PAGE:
Common Psoriasis Triggers Aug 17, 2021 / by Complete Family Dermatology Team
In our last blog, we mentioned that there are certain triggers that can lead to a psoriasis outbreak. If your psoriasis flares up for seemingly “no reason,” you likely have one or more triggers to blame. Today, we’ll go over some common psoriasis triggers and how you can reduce your chances of an outbreak.
Identifying TriggersIt’s not easy to identify triggers because they’re different for every person. For some, it’s the weather; for others, it’s stress. While it can be a challenge to narrow down your triggers, it’s important to know what they are so that you can avoid them and have better control over your psoriasis. To help you find yours, here is a list from the AAD of the most common triggers and the signs you should watch out for.
Common Psoriasis Triggers
- Have you noticed that your outbreaks show up or get worse when you are stressed? If so, stress may be one of your triggers. It’s important to reduce stress as much as you can. Some common de-stressing activities include yoga, mediation, support groups, gratitude journaling, and controlled breathing.
- Your psoriasis may flare up after a skin injury like a cut, scrape, bite, sunburn, bruise, or rash. In most cases, your psoriasis will show up at the same spot or near the injury within 10 to 14 days. To prevent a flare-up, you should treat the spot and don’t touch/itch it. All in all, practice safety when you’re playing sports or spending time outdoors — wear sunscreen, put on bug spray, cover-up, and wear safety equipment when needed. In the same sense, tattoos and piercings also injure the skin and increase your risk of a flare-up. If you want to get any type of body art, talk with your dermatologist first to learn about tips for caring for your skin.
- Frequent drinking can interfere with your psoriasis treatment. Drinking daily or having more than 1 to 2 drinks can cause a flare-up to happen. For the best results, stop drinking alcohol. Limiting your drinks to 1 for women and 2 for men may help reduce your risk of an outbreak. If you choose to drink, please tell your dermatologist so they can safely prescribe medication to you.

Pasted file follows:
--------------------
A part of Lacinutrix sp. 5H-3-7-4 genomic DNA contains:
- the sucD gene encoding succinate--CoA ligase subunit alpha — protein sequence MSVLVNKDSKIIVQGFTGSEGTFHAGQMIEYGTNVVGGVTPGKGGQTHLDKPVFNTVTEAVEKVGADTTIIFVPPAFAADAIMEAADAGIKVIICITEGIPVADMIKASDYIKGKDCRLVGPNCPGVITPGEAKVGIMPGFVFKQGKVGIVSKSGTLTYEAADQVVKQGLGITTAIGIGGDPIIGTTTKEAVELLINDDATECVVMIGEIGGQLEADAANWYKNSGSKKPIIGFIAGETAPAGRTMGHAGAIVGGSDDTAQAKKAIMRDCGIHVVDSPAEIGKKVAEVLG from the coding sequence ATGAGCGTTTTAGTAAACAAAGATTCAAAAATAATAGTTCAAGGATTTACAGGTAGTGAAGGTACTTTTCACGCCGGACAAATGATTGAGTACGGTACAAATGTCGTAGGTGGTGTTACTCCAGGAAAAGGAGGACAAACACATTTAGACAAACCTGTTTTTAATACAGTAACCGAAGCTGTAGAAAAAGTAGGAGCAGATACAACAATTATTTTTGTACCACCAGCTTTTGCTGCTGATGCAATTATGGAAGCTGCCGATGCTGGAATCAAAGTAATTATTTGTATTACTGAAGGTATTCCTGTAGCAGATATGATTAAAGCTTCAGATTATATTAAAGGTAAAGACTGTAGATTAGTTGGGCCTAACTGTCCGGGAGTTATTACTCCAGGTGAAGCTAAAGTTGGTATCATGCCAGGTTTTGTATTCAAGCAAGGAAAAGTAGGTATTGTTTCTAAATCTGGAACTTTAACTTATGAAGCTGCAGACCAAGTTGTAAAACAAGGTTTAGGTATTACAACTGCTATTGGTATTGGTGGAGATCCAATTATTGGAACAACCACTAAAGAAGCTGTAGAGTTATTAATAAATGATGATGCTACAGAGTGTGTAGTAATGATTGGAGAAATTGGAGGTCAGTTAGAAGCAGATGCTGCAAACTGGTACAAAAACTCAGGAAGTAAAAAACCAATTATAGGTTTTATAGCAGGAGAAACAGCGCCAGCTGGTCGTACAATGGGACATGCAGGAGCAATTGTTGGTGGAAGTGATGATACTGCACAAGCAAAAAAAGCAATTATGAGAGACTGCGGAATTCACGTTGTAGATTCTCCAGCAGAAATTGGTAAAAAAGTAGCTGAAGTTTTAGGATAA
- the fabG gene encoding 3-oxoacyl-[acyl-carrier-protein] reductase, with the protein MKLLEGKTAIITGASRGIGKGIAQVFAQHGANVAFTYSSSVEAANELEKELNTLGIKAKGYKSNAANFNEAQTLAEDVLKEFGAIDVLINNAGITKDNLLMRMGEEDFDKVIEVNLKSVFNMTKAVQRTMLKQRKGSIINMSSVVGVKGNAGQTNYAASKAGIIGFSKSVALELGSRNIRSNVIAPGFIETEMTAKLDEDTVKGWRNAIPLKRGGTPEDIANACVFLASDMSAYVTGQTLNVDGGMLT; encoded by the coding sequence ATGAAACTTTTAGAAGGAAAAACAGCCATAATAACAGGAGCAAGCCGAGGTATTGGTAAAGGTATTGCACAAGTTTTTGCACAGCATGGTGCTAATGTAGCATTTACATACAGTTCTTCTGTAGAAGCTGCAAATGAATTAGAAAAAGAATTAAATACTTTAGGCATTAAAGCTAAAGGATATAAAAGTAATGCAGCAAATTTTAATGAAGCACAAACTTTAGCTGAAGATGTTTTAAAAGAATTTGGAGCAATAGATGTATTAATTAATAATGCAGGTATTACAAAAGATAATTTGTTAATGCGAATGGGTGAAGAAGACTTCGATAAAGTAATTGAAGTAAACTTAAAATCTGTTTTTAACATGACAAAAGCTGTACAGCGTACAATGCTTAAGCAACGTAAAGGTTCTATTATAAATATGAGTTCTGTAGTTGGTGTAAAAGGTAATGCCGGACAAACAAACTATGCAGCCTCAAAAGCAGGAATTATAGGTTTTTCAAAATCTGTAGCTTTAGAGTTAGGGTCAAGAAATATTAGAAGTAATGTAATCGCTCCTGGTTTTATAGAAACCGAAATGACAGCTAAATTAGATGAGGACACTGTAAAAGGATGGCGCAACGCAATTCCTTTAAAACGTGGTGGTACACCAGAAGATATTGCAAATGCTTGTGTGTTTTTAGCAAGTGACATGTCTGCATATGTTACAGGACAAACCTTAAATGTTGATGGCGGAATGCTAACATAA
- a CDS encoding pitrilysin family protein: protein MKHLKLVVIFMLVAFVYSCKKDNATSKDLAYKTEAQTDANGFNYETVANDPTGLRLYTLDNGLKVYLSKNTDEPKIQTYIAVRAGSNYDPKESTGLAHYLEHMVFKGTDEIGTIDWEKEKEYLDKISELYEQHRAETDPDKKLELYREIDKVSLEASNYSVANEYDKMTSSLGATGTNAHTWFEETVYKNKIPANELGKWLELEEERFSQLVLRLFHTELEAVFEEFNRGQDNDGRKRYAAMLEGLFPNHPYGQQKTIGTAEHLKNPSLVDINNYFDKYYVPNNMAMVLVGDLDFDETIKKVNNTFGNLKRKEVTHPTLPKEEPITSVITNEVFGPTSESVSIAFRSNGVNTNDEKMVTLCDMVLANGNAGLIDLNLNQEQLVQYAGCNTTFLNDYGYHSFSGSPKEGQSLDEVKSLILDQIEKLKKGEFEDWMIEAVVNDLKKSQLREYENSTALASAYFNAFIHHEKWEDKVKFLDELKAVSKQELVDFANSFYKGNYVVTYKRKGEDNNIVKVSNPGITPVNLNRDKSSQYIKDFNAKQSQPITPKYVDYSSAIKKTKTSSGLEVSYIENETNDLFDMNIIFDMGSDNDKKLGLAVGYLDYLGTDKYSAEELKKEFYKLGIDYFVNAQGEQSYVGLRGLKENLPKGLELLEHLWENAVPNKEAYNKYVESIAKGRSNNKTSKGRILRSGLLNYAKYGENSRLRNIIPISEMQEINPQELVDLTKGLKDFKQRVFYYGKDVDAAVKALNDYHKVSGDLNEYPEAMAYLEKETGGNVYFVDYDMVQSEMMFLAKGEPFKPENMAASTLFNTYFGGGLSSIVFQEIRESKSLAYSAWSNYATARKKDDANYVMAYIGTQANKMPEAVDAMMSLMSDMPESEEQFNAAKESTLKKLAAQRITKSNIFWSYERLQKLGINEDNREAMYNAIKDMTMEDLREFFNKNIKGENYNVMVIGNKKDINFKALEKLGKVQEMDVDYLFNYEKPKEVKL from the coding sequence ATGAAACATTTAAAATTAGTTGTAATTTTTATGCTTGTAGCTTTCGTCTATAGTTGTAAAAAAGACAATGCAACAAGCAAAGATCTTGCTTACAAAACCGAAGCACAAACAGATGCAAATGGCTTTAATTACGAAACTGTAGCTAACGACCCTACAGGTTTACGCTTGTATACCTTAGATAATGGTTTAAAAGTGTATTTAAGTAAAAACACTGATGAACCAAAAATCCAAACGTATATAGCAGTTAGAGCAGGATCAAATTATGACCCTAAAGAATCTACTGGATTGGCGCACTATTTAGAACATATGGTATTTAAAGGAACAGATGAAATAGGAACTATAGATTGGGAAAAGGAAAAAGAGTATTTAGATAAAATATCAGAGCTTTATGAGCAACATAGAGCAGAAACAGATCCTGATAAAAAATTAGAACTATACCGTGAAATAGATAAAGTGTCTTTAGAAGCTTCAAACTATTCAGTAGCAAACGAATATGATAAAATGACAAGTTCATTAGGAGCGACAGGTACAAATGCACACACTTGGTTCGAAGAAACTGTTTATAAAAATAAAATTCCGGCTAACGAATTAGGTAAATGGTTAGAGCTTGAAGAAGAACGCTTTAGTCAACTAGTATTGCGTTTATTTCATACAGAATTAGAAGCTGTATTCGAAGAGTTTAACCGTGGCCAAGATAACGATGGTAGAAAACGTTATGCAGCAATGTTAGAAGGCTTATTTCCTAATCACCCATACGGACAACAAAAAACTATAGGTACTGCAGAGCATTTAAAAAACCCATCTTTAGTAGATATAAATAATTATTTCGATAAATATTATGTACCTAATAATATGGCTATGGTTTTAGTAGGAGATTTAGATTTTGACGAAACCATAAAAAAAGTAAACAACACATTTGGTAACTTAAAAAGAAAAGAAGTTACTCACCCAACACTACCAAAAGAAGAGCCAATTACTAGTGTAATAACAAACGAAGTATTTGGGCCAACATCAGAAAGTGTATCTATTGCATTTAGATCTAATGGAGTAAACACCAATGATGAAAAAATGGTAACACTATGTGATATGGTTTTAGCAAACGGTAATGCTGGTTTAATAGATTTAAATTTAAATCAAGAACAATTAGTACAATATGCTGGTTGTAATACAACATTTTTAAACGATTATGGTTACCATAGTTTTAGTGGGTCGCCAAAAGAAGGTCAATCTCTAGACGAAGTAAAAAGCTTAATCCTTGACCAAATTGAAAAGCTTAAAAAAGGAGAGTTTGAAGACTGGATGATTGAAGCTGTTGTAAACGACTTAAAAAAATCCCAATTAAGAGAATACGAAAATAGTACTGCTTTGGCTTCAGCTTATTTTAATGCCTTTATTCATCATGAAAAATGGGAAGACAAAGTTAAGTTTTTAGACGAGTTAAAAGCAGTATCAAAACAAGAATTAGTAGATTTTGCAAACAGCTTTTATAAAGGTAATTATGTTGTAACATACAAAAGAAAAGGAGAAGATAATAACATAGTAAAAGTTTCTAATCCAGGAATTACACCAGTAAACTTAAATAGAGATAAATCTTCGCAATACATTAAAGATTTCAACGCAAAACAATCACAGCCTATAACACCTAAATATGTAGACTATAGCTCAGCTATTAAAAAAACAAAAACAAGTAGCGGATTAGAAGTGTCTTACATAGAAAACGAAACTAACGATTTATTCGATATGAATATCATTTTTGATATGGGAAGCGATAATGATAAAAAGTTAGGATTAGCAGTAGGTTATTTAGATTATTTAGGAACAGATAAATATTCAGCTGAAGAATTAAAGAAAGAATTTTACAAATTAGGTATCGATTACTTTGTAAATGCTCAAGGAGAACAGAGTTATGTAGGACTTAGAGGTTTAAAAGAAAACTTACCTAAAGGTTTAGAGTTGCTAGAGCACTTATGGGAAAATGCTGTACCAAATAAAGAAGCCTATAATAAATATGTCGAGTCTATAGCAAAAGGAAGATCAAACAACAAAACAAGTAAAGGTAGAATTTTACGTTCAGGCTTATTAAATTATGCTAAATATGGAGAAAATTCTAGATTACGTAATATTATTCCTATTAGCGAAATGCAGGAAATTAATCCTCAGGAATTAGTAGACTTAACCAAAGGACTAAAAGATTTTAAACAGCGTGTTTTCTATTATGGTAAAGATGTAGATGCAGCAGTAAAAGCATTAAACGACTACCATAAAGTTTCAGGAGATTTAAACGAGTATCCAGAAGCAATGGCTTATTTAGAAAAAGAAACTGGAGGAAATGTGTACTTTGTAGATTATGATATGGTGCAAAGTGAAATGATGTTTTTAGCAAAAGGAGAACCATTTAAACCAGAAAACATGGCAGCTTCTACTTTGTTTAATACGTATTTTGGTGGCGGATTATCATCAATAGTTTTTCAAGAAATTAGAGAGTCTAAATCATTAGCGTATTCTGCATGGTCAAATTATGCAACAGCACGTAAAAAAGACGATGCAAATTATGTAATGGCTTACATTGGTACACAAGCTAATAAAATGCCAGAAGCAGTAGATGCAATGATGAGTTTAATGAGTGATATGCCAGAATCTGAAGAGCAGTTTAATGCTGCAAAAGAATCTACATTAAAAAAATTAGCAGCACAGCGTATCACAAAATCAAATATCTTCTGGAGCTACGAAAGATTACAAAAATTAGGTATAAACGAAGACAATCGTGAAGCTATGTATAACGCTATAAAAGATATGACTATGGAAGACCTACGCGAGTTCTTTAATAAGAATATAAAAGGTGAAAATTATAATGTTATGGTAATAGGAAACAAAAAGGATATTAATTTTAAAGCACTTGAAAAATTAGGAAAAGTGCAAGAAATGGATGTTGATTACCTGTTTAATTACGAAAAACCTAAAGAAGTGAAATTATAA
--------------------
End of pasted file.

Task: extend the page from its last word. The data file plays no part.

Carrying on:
- Smoking (and secondhand smoke) may cause your psoriasis to appear unexpectedly. Not only can smoking make your psoriasis worsen, but you’re at a higher risk to develop other conditions like heart disease, obesity, and arthritis. To reduce the risk of flare-ups, stop smoking and avoid being around others who are smoking.
Dry, Cold Weather
- It’s common for flare-ups to happen in the fall or winter because your skin loses its moisture. To avoid an outbreak, it’s recommended to take short, warm showers, use moisturizer throughout the day, plug in a humidifier, dress warmly when outside, don’t sit directly by a heat source, and remove cold, wet clothes when coming inside.
Sunshine, Warm Weather
- On the other hand, lots of sunshine and warm weather can also increase your risk of a flare-up likely due to sunburns and air conditioning. If your skin feels dry, put on a moisturizer, and if you’re spending time outdoors, wear sunscreen. However, limited sun exposure can relieve some symptoms of psoriasis.
- It’s common for psoriasis to be triggered by infections, such as strep throat, bronchitis, or earache, especially for kids. If you think you have an infection, it’s crucial that you get the proper treatment for it from a doctor as soon as possible. Your psoriasis can appear anywhere from 2 to 6 weeks after your infection.
- It’s possible that a medication that you’re taking is a trigger for your psoriasis. If so, it will likely flare up within 2 to 3 weeks of taking the medication. Talk with your doctor before stopping your medication and ask about other options. It’s in your best interest to ask your doctor about psoriasis side effects before getting prescribed.